It made me feel a little like I often had to justify myself and our culture. I would tell them we all get married later in England. Which is partly true. The truth is I’m happy with my life and I wouldn’t change it. Yes having someone to share things with would be more than great but having the freedom to do what you want and be who you want is everything. I know I make my life complicated at times (all the time) by being ‘unsettled,’ but my parents always allowed me to make my own decisions and that meant dealing with the consequences too, whatever they may be, for me to grow and learn from. Sometimes I’m sure they wished they had made some for me and maybe they would have benefited me in some way but ultimately I wouldn’t be me without all my experiences in life. Experiences from relationships, travel (so much more to do!), countless jobs, moving around, friendships, being reckless, being scared, sometimes fearless, being bold and doing things my way. 


Whether young Indians are happy with arranged marriage or not, there are some who do not have a choice. Some women do not have the psychological and financial independence that we have and should be grateful for. Although modern India seems to be slowly developing in some areas, it’s a huge and complicated country with a long history that will take time, if ever, to change so drastically. We are very, very privileged to be able to live the way we do.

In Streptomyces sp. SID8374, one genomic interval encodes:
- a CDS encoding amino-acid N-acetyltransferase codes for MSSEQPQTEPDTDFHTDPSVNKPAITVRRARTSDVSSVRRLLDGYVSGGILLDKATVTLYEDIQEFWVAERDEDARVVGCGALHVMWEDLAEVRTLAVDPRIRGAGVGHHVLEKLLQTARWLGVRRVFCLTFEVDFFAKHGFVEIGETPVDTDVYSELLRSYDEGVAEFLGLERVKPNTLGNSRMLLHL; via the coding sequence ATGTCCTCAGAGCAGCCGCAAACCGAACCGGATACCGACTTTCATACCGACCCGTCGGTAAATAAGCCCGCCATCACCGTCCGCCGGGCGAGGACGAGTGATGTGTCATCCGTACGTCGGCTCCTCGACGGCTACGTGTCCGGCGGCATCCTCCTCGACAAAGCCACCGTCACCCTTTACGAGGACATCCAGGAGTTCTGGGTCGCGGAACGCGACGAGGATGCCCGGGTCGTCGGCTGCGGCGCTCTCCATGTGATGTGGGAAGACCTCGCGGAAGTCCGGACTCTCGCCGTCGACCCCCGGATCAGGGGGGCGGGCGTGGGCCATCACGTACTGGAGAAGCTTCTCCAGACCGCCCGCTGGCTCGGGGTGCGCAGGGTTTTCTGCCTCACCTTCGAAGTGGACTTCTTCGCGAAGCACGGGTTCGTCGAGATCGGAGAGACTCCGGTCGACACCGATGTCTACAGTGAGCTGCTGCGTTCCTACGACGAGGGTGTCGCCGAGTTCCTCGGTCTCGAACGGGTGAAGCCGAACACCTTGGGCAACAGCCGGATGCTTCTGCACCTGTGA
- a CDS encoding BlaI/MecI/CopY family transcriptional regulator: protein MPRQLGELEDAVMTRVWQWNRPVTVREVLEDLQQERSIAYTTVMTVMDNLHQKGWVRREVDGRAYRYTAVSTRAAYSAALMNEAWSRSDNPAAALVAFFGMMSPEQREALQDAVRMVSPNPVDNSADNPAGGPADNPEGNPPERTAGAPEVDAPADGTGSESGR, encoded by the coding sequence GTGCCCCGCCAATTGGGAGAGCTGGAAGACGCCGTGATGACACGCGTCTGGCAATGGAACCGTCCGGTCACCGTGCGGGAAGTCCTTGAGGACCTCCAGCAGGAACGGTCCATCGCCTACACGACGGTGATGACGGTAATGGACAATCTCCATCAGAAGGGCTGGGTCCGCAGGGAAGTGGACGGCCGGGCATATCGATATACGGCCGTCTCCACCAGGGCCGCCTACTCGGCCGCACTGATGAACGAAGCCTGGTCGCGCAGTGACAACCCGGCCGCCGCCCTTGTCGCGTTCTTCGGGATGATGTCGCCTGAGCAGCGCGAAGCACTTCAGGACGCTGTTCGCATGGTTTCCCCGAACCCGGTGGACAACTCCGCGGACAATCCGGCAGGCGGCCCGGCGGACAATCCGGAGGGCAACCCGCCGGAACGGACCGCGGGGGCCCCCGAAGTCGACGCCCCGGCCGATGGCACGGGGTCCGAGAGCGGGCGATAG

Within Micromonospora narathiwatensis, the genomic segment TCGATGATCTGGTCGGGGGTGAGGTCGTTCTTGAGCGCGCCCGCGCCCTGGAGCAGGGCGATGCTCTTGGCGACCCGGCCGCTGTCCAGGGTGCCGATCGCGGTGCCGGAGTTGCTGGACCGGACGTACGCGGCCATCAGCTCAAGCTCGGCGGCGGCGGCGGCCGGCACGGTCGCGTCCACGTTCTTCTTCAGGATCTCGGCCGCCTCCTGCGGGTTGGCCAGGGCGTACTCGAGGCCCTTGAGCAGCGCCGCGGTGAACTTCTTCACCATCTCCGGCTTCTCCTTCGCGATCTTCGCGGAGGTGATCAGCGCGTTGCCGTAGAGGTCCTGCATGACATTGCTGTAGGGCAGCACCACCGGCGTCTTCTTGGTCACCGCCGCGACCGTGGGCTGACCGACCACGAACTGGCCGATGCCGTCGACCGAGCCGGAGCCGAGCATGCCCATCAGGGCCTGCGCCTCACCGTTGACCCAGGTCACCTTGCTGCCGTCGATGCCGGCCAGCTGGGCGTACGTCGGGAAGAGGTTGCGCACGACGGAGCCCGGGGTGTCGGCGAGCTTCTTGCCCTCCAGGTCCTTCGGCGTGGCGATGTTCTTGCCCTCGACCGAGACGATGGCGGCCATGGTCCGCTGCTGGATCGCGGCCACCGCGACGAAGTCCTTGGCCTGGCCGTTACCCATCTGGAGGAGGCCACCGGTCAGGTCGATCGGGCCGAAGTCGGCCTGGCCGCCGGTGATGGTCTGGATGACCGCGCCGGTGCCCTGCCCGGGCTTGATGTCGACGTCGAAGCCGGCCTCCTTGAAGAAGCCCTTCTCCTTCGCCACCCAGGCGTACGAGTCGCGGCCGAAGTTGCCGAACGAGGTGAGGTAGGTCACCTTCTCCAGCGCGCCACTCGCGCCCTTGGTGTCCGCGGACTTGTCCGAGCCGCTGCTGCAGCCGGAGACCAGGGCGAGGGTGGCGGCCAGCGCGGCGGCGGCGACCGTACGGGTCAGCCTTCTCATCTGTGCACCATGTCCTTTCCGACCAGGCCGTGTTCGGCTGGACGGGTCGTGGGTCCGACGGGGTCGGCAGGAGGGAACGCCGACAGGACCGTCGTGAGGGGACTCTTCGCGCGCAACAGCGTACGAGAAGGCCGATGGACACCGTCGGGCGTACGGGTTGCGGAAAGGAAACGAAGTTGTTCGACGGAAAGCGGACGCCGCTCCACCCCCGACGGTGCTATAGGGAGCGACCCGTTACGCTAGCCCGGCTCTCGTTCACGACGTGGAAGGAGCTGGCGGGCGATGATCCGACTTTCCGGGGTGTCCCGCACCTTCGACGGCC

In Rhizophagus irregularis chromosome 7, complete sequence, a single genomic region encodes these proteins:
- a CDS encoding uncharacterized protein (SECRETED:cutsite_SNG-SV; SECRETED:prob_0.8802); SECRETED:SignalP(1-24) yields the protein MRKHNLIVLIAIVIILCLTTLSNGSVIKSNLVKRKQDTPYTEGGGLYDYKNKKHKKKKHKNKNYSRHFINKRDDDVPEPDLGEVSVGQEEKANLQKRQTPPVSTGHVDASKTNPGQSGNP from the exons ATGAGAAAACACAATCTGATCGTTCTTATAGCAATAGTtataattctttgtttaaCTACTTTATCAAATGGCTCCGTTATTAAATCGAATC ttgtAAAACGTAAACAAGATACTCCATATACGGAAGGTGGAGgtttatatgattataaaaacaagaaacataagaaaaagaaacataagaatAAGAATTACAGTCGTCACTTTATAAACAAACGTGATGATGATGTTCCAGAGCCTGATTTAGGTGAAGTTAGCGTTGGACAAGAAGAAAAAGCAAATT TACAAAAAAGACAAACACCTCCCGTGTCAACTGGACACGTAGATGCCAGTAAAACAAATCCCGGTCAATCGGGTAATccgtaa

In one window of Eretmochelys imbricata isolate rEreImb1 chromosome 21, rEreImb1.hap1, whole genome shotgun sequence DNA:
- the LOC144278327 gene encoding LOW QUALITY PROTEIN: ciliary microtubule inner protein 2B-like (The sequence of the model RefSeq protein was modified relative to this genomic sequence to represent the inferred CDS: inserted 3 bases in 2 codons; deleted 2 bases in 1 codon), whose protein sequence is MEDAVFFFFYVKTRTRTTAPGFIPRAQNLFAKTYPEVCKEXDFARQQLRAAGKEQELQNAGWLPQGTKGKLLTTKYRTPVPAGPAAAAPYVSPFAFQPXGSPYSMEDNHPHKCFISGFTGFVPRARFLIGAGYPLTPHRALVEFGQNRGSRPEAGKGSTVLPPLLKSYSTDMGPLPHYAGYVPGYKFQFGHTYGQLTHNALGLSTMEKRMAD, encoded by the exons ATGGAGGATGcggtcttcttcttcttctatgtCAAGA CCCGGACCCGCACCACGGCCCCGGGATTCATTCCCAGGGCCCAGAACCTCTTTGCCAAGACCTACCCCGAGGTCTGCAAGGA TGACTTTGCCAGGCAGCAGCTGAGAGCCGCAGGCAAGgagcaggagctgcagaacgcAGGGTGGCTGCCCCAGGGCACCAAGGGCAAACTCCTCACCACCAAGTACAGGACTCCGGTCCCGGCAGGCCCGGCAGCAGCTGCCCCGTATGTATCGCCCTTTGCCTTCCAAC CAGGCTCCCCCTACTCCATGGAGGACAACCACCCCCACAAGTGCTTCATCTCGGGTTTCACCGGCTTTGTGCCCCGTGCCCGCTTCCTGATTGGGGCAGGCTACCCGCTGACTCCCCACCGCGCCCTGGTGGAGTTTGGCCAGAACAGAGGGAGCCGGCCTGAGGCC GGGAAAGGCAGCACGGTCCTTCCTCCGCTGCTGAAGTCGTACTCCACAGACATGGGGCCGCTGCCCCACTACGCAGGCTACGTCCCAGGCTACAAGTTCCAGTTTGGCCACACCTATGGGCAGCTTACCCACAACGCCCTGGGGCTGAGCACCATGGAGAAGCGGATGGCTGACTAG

Unlike in a traditional Indian family, I might not have been part of an every day unit with my family for a long time but I still owe everything to my parents who gave me the freedom to be the person I am today and I hopefully my path will continue to lead me to happiness, married or unmarried. 
Peace and love,

πŸ’„πŸŽ’

Author: Barbie Goes

Same old story, quit my job and London life for a spot of solo backpacking but at 32 it's my first time! This is my travel diary from Sri Lanka & India to Indonesia and all I can fit in between.

6 thoughts on “You aren’t married!?”

  1. Loved reading this my lovely. So insightful and I can relate to all of it! Both cultures (probably all) are guilty of believing that ultimate happiness is finding love and living “happily ever after”. As an independent, professional woman, no amount of insisiting (when questioned) that you’re happy will waylay the pitiful looks and ultimately end with “don’t worry, you’ll find someone”. I think that’s the key… “someone”. People like you and I don’t just want “someone”, and perhaps we do have high expectations (probably thanks to Disney, dating apps and Brad Pitt) but there’s nothing wrong with that. Our happiness isn’t and shouldn’t be defined by being validated by the romantic affections of someone else… besides… I’ve got BIG love for you Barber Balls xx Stay safe xx 😘😘😘

    Liked by 1 person

  2. Great blog! When Paul and I were out in India (where we got engaged), people were surprised we had been together for 8 years and weren’t married and hadn’t had a family. As you say, cultural norms are so different between our two countries. I appreciate their emphasis on family units but for me independence is highly valued.

    The divorce rate is incredibly low because it is incredibly frowned upon to get divorced. In many of the smaller villages, a woman leaving her husband would lead to her being ostracised (sometimes worse). As you say, education and growing prospects is starting to have an impact and the trend will most likely continue over time.

    Ultimately, it’s got to be about having choice. Yes, your expectations have probably got higher as you’ve aged – but it’s probably because you know what you want from a partner. In the meantime, enjoy all of these amazing experiences and keep writing these fab blogs!

    Jenny

    Liked by 1 person